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  • Courtney Marie

Take the Plunge!

If you’ve been following me on social media lately you will know that I’ve upped my cold therapy game from cold showers to snow baths. I know this wont last long with the warm weather coming but once the lake opens up I’ll definitely be jumping in to the icy waters for a moment or two. But why?!



I started taking cold showers about a year ago. I had heard about many of the benefits but couldn’t quite pull the trigger. I love a good HOT shower. My bestie is actually the one who got me started. She did 7 days in a row and gave me her daily reports and after hearing what changes she was noticing I decided to give it a go. The first few showers were short! I mean short, blast the cold water, do a quick spin and I was done. I slowly worked my way up, getting longer and longer. Ideally for a shower you want to stay in for around 5 minutes. I will be honest, I haven’t quite made it that far. Which is partly why I like the snow method better. It’s colder and more immersive so you don’t have to stay as long to get the benefits. It’s a win win. The same goes for ice baths or cold plunges in a lake. (Although I do see varying information on how long you need to stay to see benefits.)


Cold water therapy is not new. While it has gained popularity in the “bio-hacking” world, athletes have been using cold therapy for years and many cultures use cold therapy to promote healing. Some studies have shown that regular cold swimming/cold showers can help decrease tension, fatigue, increase thermogenesis, boost your mood, relieve pain in people who suffer from rheumatoid arthritis, fibromyalgia and showed a general improvement in well-being. For me, I can 100% confirm the mood boosting benefits. It’s invigorating and to be honest, quite addicting. Must be that surge of dopamine you get from shocking your body with the cold.


You don’t have to take my word for it. There are numerous studies that are showing the benefits. One study followed participants between the age of 18-65 for 30 days. Participants took hot/cold showers for different increments of time 30, 60 and 90 seconds, while the control group took normal warm showers. The study then looked at the number of days the participants self reported an absence from work due to sickness. The results showed a 29% reduction in sickness absence in those who took hot/cold showers.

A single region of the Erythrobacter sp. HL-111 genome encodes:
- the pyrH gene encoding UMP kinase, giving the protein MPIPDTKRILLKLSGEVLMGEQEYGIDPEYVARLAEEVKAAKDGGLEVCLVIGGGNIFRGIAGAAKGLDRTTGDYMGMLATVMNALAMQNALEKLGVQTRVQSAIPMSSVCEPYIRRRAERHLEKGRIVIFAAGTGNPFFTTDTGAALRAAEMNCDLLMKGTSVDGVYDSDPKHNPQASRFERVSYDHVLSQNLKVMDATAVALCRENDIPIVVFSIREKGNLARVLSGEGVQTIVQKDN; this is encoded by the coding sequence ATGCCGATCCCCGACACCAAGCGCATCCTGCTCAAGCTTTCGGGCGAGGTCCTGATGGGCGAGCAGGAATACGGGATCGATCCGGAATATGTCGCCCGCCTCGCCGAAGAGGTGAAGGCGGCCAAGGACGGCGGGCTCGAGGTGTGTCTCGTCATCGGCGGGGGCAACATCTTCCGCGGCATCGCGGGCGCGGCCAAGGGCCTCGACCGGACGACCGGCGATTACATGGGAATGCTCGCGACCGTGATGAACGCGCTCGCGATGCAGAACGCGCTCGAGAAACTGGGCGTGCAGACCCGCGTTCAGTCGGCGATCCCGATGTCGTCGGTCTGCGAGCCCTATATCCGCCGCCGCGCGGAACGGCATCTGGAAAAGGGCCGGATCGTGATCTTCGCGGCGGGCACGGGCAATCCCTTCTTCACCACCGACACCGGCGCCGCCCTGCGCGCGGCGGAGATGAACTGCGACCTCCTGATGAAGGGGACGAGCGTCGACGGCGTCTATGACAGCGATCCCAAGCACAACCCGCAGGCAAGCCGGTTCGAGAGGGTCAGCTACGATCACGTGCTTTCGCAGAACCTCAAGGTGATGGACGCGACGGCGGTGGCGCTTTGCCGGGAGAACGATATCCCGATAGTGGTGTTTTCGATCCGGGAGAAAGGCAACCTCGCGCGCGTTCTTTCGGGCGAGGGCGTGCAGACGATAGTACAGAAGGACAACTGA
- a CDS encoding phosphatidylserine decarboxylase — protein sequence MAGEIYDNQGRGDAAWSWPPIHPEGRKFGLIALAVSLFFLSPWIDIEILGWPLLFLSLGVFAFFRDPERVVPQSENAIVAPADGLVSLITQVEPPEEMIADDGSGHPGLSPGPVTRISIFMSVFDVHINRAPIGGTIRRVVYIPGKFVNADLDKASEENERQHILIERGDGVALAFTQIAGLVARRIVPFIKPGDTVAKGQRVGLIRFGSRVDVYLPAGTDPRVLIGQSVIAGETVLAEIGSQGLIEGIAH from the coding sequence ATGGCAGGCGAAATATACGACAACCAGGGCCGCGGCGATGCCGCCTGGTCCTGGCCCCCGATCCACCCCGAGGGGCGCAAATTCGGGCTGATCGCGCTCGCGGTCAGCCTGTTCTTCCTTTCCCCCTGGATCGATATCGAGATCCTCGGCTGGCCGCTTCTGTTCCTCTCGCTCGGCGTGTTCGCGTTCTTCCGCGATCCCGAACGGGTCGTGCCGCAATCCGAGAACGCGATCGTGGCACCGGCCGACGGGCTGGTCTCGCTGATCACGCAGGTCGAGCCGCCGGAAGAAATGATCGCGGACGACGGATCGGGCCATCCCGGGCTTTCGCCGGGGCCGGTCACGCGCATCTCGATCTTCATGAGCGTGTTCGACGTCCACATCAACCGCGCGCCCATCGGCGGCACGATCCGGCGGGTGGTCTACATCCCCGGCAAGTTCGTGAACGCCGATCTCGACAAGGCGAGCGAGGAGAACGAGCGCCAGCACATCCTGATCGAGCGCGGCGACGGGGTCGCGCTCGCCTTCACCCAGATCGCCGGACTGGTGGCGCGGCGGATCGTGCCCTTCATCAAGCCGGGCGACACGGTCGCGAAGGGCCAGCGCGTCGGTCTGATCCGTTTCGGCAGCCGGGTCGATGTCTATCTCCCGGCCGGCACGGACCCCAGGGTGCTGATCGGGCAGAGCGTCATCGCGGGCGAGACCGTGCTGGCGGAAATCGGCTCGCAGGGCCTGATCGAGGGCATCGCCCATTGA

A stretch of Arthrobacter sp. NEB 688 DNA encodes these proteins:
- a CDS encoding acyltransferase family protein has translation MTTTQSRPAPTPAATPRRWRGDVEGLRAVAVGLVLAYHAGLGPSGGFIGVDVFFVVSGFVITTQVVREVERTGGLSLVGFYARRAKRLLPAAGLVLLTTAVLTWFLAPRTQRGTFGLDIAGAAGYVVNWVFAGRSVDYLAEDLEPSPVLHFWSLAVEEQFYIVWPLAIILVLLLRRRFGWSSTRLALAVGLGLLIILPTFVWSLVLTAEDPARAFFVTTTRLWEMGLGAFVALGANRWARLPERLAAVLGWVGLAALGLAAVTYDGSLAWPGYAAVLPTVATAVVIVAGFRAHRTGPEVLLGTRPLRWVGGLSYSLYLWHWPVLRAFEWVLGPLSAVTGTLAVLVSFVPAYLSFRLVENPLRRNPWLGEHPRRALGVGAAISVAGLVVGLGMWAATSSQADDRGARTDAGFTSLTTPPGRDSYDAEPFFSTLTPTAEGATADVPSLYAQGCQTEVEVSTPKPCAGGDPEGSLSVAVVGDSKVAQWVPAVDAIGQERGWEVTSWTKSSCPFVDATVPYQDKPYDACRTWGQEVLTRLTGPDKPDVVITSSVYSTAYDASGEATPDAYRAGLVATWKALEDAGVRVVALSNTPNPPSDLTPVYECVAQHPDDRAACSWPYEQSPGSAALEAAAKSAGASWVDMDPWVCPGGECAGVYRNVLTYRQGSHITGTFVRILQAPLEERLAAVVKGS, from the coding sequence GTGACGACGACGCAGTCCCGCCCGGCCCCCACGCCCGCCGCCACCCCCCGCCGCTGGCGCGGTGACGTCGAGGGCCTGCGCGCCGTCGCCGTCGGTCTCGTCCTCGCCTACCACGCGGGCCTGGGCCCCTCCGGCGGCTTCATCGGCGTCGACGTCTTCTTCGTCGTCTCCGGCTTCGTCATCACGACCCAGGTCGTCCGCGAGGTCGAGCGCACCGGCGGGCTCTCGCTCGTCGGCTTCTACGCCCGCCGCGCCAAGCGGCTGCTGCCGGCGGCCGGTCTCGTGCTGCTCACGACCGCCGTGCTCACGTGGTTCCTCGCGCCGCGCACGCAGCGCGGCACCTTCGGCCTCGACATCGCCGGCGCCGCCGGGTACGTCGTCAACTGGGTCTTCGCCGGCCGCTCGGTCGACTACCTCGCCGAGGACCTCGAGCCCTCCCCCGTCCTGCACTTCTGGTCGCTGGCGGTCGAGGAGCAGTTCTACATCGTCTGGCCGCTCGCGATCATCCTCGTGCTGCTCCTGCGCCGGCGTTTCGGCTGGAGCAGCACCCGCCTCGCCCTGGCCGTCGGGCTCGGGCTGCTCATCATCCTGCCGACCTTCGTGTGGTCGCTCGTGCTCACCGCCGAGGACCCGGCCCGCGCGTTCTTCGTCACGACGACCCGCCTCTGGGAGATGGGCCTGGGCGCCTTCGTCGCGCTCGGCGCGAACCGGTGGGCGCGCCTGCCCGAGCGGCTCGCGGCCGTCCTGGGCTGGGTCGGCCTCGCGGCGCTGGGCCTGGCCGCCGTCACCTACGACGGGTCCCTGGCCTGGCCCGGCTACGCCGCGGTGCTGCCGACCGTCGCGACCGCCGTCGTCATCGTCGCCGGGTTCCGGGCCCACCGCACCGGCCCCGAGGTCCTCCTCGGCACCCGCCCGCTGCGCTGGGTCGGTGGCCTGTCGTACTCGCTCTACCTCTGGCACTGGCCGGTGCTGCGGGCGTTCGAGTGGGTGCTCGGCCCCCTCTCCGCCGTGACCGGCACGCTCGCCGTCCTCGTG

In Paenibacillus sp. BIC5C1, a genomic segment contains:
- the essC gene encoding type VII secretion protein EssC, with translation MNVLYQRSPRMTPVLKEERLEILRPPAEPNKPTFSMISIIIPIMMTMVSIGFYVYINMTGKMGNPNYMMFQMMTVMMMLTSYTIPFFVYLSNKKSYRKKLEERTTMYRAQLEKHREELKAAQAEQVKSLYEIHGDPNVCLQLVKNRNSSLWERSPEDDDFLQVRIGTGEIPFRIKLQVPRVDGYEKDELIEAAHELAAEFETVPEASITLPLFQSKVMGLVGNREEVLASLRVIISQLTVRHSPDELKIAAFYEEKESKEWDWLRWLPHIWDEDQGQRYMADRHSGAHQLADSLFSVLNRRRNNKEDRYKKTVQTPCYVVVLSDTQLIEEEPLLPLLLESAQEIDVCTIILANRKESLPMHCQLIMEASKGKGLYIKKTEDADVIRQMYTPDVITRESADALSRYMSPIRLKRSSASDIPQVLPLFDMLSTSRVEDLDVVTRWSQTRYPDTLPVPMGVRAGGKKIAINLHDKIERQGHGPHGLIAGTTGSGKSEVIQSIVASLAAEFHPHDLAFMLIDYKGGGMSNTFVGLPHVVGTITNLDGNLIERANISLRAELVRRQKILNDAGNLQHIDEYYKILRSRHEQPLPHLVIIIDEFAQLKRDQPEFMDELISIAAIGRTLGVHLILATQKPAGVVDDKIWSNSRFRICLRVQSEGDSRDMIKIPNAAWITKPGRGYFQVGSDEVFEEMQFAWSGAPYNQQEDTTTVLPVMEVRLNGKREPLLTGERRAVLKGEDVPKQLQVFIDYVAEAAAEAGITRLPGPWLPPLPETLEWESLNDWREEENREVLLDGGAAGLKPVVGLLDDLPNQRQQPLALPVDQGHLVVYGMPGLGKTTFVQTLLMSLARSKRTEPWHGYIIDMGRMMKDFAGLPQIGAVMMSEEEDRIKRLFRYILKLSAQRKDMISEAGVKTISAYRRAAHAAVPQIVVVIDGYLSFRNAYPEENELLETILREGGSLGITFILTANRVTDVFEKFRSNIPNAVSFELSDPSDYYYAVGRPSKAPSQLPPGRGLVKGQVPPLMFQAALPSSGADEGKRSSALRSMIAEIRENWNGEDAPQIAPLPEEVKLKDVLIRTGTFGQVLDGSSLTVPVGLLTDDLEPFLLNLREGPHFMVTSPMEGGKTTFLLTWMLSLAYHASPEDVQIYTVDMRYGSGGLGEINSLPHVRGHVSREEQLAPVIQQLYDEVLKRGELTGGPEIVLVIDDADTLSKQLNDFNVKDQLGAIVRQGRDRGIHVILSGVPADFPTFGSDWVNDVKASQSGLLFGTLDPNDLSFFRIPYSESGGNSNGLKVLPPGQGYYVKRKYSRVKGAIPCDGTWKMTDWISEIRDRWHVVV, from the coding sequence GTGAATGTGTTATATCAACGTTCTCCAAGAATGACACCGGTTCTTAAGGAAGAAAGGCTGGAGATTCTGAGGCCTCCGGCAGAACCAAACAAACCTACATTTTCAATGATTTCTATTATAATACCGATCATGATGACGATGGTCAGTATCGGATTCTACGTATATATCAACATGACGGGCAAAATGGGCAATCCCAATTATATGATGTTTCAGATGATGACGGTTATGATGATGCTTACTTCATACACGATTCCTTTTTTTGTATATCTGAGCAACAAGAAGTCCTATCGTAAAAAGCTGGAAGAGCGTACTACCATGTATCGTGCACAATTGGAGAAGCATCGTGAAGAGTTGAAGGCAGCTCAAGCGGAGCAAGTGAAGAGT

Another study following 85 Germans who regularly participated in cold water swims found that they contracted 40% fewer respiratory illnesses compared to the control group. Personally I would do this purely for the immune boosting benefits. But many other studies have shown that cold therapy can improve much much more! It's been shown to help lower depression, anxiety, as well as reduce inflammation which we now know to be the root of most degenerative diseases. Research is also being done on how cold therapy might protect the brain from degenerative diseases like dementia. Cold therapy has also been shown to improve your circulation. When the cold water hits your body and external limbs it constricts circulation on the surface and blood closer to your internal organs speeds up it’s circulation to maintain your body temperature. Another study showed that cold baths can help boost fat burning and help to balance blood sugar.


Cold plunges may not necessarily be for everyone. Hypothermia is a real risk and there is a definitely a certain amount of stress put on the body. My suggestion is if you want to give cold therapy a try, wade in slowly. Work on your breathing before jumping in as the shock can induce hyperventilating. But the more you do it the easier it gets.



Enjoy and let me know the changes you see!



Resources: https://www.ncbi.nlm.nih.gov/pmc/articles/PMC5025014/




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